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There are a ton of things I love about Sweden (can you tell?)! One of them is the mass transit. You can take a bus or train or trolley just about anywhere you want to go. From Gothenburg airport (and many others btw), I can hop the airport bus for about $ 25 round trip to the center of town. Then a tram to my mom’s place for $2. A taxi, when you ask for a “fixed price” before you get into the cab, one way runs you about $60. So, about ½ price (for my wife and I) if we can put up with a change, a little longer ride and some walking. If I have an early AM flight I take a cab, if not we tram and bus it!

There have been some recent news reports about taxi companies scamming tourists out of big bucks in “theLocal.se” as of late as you can see HERE and the follow-up article HERE.

Consumer advocate Christopher Elliott had one recently about “Do taxi drivers prey on tourists?“. And it would seem that even the taxi drivers themselves can some times be the victims of their own employers as you can see HERE.

I live in the midwest. We drive. I have taken a cab about once in 10 years locally to the airport as I usually hit up my friends to drive me to the SBN airport. Then, I take them out to dinner as I would rather enjoy time with them and food than give it to a cab driver (thanks Ralph and Byron btw)!

I love my Delta AMEX Reserve card and I think, other than Chase, their customer service to card holders is one of the best in the business. I have used their extended warranty claim when things have broken after paying for items with the card and they give you credit back almost instantly! That is real value beyond points and MQM’s. I have never had to challenge a charge from a Taxi, but I bet AMEX would go “to the mat” for me if I ever asked and felt ripped off.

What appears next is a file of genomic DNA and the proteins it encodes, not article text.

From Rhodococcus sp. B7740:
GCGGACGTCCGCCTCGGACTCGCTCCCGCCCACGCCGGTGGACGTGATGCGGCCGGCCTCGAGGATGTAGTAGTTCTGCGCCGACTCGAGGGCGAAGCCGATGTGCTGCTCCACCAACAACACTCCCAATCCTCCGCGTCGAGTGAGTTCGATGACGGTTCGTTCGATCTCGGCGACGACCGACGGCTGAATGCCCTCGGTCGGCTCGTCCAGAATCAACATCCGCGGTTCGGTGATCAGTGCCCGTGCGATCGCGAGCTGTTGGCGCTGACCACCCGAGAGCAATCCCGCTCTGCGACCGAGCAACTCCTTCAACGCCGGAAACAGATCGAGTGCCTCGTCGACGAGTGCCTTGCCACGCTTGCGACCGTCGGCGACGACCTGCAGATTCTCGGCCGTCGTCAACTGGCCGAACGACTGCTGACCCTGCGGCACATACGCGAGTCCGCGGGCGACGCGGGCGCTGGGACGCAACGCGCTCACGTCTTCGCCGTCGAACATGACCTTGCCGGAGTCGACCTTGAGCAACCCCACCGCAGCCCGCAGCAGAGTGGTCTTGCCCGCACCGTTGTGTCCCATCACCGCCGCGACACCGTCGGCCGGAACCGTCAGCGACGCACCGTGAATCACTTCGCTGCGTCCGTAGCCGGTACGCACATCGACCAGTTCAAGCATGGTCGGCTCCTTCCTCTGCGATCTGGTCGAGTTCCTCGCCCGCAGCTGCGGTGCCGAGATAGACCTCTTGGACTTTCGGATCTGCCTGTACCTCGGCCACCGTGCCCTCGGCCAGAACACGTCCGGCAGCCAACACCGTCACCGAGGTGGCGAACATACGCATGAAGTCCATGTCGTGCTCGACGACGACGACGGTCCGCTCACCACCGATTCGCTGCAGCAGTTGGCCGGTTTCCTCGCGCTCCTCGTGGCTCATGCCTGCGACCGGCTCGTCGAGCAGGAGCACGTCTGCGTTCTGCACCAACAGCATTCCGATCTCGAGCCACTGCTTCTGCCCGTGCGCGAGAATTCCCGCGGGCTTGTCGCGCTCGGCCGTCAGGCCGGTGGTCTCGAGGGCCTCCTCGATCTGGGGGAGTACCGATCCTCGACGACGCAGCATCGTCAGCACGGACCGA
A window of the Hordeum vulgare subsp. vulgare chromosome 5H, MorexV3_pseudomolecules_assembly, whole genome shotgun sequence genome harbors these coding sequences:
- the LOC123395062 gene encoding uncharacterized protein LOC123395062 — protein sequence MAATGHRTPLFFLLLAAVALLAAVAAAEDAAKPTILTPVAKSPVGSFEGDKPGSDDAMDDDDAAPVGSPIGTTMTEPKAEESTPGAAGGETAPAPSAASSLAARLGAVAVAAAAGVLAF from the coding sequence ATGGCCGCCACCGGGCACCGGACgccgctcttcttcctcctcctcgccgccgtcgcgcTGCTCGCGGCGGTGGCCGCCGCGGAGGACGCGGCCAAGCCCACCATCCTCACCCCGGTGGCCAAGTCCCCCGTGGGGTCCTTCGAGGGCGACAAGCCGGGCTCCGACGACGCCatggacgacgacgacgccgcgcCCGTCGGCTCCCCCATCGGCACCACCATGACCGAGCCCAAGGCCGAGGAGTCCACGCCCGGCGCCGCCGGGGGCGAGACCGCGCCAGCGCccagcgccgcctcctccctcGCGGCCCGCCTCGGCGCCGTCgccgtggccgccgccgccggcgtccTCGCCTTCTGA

So my question to readers – how do you all deal with taxis all over the planet? How do you know you are not getting scammed? Do you ask for a fixed price before the ride? I would love to know your tips and tricks to help me and other readers out there. Have at it – René

 

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Posted by rene | 8 Comments

8 Responses to “Do you get ripped off by taxis when you travel?”

  1. Mark says:

    I have to say I felt totally ripped off by a cabbie from EWR to Jersey City last Sunday night. He wanted me to pay the return tolls to the airport as well as a big tip. A $46 fare – which he initially asked me to pay up front in cash – turned in to nearly $60.

  2. Jayson says:

    heck ya. 5 of us were taken for $60 in amsterdam, taking the cab from along side planet hollywood, to the train station. A 5min walk, lol

  3. Guest says:

    In my opinion you can tell when a cabbie is trying to ‘take you for a ride’ other then the one you planned on taking. At the end of the ride, as I am already in the car with them, I give no tip and say, ‘When you take the long route and drive slowly your tip goes deeper in your passengers pocket. Remember that.’ Some get [edit], some realize that they tried to scam the wrong guy. Remember, tip is something for good service.

    One ride from IAD I got to my destination and pulled out my CC to pay.

    Driver: I can only take cash
    Me: I only have a CC
    Driver: No, No, I only take cash
    Me: Then I guess you aren’t getting paid for this ride
    Driver: Okay, give me the card

    Wow, look who takes CC’s now. Called Washington Flyer and they said all drivers MUST take a CC and took down his details.

    Then you get drivers, like one I had going to SFO, that said ‘They give me a credit for taking passengers to the airport. I’m just going to discount your ride by that amount’. If I recall it was like $4-6 dollars. That driver made that money plus extra in tip. Got the guy’s card and guess who gets called when I’m at SFO.